Like everybody else, I was taken over by the Israeli attack on Gaza last week. I followed the news of what going on there, participated in a demonstration on Wednesday night and started to ask questions about what this war will mean for the Middle East. For a moment, I thought that I would be writing my column this week about Gaza. However, Mohamed Morsy, his government and his fellow Muslim Brotherhood hotshots did not give me the opportunity.
As I was organising my thoughts on the situation in Gaza, I was provoked by the fact that Morsy will not attend the Coptic Pope’s coronation. One day later, I woke up to the devastating accident in Assiut, which was heavier on my heart than all the events in Gaza. As I was pulling myself together, I was given a blow to the head by the tweets of Essam El-Erian, deputy head of the Freedom and Justice party and the leading figure in the Muslim Brotherhood. At this point, all thoughts on Gaza were out of the picture and the mess in Egypt was a lot more important to me.
Out of the blue, and for no apparent reasons, President Morsy decided not to attend the coronation of the Coptic Pope. This neglect is not the first instance; Morsy did not attend the election on 4 November either.
The president first said that he would attend if invited and when he received the invitation the president’s spokesman said the president would attend if time allowed. Now that he is not attending, I assume that his time did not allow. This makes me ask President Morsy an important question: do you see the situation of Copts in Egypt as a priority? If the answer is no, then please make it clear, and if the answer is yes, then let me tell you that you haven’t done anything to prove it.
Morsy’s recurring neglect of the church’s invitations is a clear sign that the man does not want to visit a church. At a time where attacks on Copts are increasing day after day, at a time where Islamic sentiments are being injected into every aspect of society and at a time where religious radicalisation is overshadowing coexistence and tolerance; at this time, Morsy cannot even offer some symbolic reassurance.
Mr President, your presence at the coronation wouldn’t have assured the Copts of Egypt that the state guarantees them equal rights and bans discrimination against them, but it would have at least sent a message saying that you serve all Egyptians equally. But then again, maybe that is not on your agenda.
But Morsy’s attendance is not the only issue here; the real issue is with the presidential decree he issued concerning the Coptic pope. President Morsy used the word “appoint” in this decree. Article 1 of that decree states that “Bishop Tawadros is to be appointed as Pope”. Now, he who has the right to appoint to duty also has the right to relieve from duty and Morsy does not have the right to relieve the pope from his duties.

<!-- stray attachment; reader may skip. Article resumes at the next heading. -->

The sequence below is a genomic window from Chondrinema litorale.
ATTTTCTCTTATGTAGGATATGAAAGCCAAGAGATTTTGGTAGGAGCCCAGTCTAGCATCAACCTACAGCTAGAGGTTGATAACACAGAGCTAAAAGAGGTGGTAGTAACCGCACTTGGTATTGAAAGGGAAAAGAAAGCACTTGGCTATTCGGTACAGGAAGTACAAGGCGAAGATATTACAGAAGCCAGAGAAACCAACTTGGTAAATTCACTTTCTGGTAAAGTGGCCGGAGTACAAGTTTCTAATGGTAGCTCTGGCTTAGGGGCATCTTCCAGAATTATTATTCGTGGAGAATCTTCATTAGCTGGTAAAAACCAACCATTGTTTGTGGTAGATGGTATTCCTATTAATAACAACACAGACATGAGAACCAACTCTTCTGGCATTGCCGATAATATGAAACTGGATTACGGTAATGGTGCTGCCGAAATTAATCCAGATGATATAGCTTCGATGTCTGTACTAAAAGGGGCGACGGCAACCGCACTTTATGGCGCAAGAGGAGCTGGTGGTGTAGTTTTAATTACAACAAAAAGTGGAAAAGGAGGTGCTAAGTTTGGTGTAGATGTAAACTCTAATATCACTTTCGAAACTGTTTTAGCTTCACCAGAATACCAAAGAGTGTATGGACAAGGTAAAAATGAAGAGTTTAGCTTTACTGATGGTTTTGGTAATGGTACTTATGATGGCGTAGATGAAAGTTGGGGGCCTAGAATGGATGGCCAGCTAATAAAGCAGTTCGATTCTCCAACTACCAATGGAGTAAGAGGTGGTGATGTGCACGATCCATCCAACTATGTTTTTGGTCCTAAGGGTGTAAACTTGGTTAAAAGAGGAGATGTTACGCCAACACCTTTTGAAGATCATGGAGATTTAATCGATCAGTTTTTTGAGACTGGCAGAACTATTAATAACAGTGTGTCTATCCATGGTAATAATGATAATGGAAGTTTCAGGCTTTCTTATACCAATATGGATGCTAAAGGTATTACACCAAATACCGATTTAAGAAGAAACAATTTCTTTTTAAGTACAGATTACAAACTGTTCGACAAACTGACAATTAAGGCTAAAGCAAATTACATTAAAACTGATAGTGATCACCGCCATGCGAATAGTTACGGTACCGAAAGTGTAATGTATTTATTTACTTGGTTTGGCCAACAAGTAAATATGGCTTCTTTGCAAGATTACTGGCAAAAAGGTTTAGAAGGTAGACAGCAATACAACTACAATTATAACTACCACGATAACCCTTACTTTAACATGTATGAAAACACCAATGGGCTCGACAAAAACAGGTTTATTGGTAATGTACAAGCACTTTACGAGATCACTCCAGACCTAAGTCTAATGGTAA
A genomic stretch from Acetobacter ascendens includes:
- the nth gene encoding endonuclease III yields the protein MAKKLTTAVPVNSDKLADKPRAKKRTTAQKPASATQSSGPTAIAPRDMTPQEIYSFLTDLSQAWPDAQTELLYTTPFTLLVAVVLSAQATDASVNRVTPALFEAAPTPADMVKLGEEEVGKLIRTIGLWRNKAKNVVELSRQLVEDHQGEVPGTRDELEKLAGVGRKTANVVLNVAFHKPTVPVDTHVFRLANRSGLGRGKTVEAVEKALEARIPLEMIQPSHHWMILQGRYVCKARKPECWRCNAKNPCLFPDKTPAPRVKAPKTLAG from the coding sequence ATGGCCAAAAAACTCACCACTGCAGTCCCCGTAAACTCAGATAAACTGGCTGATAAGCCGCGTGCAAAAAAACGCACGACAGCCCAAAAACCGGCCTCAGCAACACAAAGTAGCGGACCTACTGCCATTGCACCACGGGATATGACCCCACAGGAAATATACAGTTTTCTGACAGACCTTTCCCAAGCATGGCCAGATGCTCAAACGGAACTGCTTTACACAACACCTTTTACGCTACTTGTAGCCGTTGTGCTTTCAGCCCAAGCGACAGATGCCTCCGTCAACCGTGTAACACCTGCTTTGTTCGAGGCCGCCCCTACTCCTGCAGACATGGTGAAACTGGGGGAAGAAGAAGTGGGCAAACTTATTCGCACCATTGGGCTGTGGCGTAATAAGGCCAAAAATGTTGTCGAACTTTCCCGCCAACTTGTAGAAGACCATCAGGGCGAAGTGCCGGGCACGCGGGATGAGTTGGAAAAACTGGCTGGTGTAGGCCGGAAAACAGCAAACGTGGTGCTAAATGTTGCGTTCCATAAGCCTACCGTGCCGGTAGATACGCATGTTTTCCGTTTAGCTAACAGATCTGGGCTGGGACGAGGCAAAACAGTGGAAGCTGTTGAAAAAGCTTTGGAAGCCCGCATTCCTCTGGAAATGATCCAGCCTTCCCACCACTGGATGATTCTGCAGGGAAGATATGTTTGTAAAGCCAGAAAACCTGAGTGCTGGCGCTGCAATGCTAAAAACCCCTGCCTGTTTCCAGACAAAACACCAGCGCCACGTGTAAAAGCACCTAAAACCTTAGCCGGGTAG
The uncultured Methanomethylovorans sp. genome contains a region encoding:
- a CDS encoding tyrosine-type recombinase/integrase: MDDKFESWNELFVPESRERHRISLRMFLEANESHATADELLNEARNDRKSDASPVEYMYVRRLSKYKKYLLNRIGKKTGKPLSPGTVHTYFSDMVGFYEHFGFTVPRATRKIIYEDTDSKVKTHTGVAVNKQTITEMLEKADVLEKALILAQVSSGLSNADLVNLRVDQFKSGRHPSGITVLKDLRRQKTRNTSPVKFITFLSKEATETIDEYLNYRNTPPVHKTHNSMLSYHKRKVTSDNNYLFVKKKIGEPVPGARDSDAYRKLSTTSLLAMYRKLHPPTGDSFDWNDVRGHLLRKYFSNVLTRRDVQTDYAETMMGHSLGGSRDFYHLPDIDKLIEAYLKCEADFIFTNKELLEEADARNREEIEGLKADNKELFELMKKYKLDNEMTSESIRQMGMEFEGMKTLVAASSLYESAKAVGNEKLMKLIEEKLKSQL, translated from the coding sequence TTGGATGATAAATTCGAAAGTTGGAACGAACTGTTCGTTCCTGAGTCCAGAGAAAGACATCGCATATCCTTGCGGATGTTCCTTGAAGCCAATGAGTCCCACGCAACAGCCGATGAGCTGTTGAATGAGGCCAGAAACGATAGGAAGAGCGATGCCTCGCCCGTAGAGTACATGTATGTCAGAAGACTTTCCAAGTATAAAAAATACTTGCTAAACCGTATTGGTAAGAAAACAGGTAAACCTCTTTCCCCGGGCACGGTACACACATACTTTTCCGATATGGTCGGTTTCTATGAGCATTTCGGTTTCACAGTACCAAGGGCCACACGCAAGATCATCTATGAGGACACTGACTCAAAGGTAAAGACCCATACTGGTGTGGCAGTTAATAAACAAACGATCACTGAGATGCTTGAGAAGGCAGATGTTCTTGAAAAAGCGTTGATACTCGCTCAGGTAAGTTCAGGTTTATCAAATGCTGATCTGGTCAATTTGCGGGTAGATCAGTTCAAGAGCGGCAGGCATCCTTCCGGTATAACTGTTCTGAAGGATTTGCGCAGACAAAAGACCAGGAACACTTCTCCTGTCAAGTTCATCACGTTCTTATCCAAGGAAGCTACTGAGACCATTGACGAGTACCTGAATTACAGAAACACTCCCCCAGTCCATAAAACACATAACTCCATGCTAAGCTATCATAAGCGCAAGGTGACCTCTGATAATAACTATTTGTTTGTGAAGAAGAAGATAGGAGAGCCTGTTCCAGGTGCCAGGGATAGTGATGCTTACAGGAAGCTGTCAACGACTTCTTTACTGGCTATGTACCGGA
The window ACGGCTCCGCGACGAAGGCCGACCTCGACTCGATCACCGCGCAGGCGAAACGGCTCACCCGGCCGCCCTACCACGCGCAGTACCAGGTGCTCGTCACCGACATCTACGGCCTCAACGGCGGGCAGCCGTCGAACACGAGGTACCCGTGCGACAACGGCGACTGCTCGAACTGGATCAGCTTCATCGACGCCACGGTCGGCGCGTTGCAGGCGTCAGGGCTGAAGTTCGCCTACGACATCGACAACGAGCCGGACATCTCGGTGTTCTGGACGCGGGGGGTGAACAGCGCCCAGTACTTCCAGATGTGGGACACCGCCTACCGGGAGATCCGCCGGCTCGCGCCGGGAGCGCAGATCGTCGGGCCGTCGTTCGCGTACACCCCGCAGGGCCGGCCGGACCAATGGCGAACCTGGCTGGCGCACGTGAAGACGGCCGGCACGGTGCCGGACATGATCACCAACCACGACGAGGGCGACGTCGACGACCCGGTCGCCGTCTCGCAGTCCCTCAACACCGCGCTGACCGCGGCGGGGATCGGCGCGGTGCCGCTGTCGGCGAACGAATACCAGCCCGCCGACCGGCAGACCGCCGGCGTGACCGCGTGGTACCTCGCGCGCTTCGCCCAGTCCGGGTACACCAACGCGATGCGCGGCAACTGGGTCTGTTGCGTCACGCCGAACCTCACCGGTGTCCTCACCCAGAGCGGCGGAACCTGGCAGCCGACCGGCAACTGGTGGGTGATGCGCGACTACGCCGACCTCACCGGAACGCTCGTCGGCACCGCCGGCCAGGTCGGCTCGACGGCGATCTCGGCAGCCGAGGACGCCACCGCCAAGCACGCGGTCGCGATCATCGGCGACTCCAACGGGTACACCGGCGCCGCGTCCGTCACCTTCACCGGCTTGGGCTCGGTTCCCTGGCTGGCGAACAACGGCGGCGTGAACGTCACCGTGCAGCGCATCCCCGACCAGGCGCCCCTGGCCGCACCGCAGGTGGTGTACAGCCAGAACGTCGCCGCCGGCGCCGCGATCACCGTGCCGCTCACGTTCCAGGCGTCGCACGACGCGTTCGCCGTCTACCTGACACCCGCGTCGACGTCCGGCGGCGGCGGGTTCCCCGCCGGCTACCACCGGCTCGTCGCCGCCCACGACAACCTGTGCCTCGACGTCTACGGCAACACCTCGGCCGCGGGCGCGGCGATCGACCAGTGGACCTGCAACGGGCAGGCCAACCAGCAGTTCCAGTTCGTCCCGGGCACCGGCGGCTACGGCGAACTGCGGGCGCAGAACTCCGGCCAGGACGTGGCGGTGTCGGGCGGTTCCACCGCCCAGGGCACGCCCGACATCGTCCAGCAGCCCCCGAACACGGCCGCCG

The president should acknowledge the new pope, ratifies the selection process, the whole idea behind the presidential decree is to say that the state recognises the fact that there is a new pope in the Coptic Church, but it does not appoint the man. Mr. President, I know you pray a lot, but that does not give you spiritual authority, neither in Islam nor in Christianity.
Then another train accident took place, this time killing more than 50 children. I cannot describe how painful it feels and I cannot imagine the heartache that the families of those children must be going through. I can only see how low it was of El-Erian to use this catastrophe as a lobbying opportunity to resurrect the parliament. El-Erian tweeted that the accident in Assiut calls for parliament to be back in session so that it can hold the government accountable.
As I saw that statement I wanted to ask the man one question: what did your parliament do? When 72 innocent football fans died in a game in Port Said what did your parliament do? When protesters were being shot with rubber bullets and pellets while your parliament was in session, what did it do? When thousands of civilians were put on trial before military tribunals, what did your parliament do? And inside that parliament, when did the Muslim Brotherhood listen to any other voice but its own?
When Morsy became president, we were all waiting for the Muslim Brotherhood’s stunning administrative capacity. We all waited for that well organised group that swept through the different elections winning them one after the other. Like any other Egyptian, I believe this country deserves an efficient administration, and if the Brotherhood through Morsy can deliver one then so be it. But month after month, the Brotherhood’s administration has been one of failure, inefficiency and misfortune.
The Brotherhood’s political leadership potential so far turned out to be a myth. In a country that’s in dire need of reform in its infrastructure, in dire need of equality and citizenship rights, in dire need of leadership that recognises the dignity and value of the Egyptian citizen; in that country, politicians are busy with banning porn sites and allowing girls to marry at the age of nine. Mr President, please set your priorities straight before you take this country further down.